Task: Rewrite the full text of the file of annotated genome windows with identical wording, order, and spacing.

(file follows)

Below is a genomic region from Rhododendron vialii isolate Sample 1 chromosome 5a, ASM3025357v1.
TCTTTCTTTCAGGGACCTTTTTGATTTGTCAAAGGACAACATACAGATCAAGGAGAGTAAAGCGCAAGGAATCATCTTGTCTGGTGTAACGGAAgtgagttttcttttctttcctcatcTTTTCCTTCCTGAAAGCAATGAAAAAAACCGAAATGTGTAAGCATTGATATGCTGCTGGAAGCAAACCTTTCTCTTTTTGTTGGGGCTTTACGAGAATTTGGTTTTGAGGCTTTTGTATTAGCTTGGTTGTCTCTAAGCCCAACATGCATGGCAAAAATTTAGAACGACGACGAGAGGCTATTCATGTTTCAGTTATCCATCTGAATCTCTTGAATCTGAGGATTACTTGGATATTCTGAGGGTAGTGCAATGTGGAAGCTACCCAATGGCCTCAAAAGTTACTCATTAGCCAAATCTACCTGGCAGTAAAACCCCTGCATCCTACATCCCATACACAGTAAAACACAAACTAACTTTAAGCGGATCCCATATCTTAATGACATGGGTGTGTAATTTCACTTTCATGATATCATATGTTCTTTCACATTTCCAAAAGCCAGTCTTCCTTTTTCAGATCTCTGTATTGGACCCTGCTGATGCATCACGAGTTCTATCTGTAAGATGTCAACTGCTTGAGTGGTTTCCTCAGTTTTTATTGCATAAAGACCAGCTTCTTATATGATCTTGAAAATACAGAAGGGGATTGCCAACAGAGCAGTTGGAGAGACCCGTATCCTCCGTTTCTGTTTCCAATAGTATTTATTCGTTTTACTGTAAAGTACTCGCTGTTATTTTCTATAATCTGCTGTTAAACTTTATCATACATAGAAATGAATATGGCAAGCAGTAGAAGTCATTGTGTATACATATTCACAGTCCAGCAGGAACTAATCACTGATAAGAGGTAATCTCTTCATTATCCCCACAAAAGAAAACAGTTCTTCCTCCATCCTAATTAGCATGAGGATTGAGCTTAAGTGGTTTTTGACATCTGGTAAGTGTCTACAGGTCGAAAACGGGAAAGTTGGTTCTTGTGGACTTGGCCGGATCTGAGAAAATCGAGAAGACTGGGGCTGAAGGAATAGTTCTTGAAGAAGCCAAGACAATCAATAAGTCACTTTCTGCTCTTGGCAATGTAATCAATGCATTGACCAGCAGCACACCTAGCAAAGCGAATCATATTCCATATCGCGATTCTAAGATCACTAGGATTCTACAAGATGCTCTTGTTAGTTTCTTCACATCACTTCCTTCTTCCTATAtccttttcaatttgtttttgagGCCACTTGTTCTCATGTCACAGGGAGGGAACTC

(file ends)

Below is a genomic region from Rhododendron vialii isolate Sample 1 chromosome 5a, ASM3025357v1.
TCTTTCTTTCAGGGACCTTTTTGATTTGTCAAAGGACAACATACAGATCAAGGAGAGTAAAGCGCAAGGAATCATCTTGTCTGGTGTAACGGAAgtgagttttcttttctttcctcatcTTTTCCTTCCTGAAAGCAATGAAAAAAACCGAAATGTGTAAGCATTGATATGCTGCTGGAAGCAAACCTTTCTCTTTTTGTTGGGGCTTTACGAGAATTTGGTTTTGAGGCTTTTGTATTAGCTTGGTTGTCTCTAAGCCCAACATGCATGGCAAAAATTTAGAACGACGACGAGAGGCTATTCATGTTTCAGTTATCCATCTGAATCTCTTGAATCTGAGGATTACTTGGATATTCTGAGGGTAGTGCAATGTGGAAGCTACCCAATGGCCTCAAAAGTTACTCATTAGCCAAATCTACCTGGCAGTAAAACCCCTGCATCCTACATCCCATACACAGTAAAACACAAACTAACTTTAAGCGGATCCCATATCTTAATGACATGGGTGTGTAATTTCACTTTCATGATATCATATGTTCTTTCACATTTCCAAAAGCCAGTCTTCCTTTTTCAGATCTCTGTATTGGACCCTGCTGATGCATCACGAGTTCTATCTGTAAGATGTCAACTGCTTGAGTGGTTTCCTCAGTTTTTATTGCATAAAGACCAGCTTCTTATATGATCTTGAAAATACAGAAGGGGATTGCCAACAGAGCAGTTGGAGAGACCCGTATCCTCCGTTTCTGTTTCCAATAGTATTTATTCGTTTTACTGTAAAGTACTCGCTGTTATTTTCTATAATCTGCTGTTAAACTTTATCATACATAGAAATGAATATGGCAAGCAGTAGAAGTCATTGTGTATACATATTCACAGTCCAGCAGGAACTAATCACTGATAAGAGGTAATCTCTTCATTATCCCCACAAAAGAAAACAGTTCTTCCTCCATCCTAATTAGCATGAGGATTGAGCTTAAGTGGTTTTTGACATCTGGTAAGTGTCTACAGGTCGAAAACGGGAAAGTTGGTTCTTGTGGACTTGGCCGGATCTGAGAAAATCGAGAAGACTGGGGCTGAAGGAATAGTTCTTGAAGAAGCCAAGACAATCAATAAGTCACTTTCTGCTCTTGGCAATGTAATCAATGCATTGACCAGCAGCACACCTAGCAAAGCGAATCATATTCCATATCGCGATTCTAAGATCACTAGGATTCTACAAGATGCTCTTGTTAGTTTCTTCACATCACTTCCTTCTTCCTATAtccttttcaatttgtttttgagGCCACTTGTTCTCATGTCACAGGGAGGGAACTC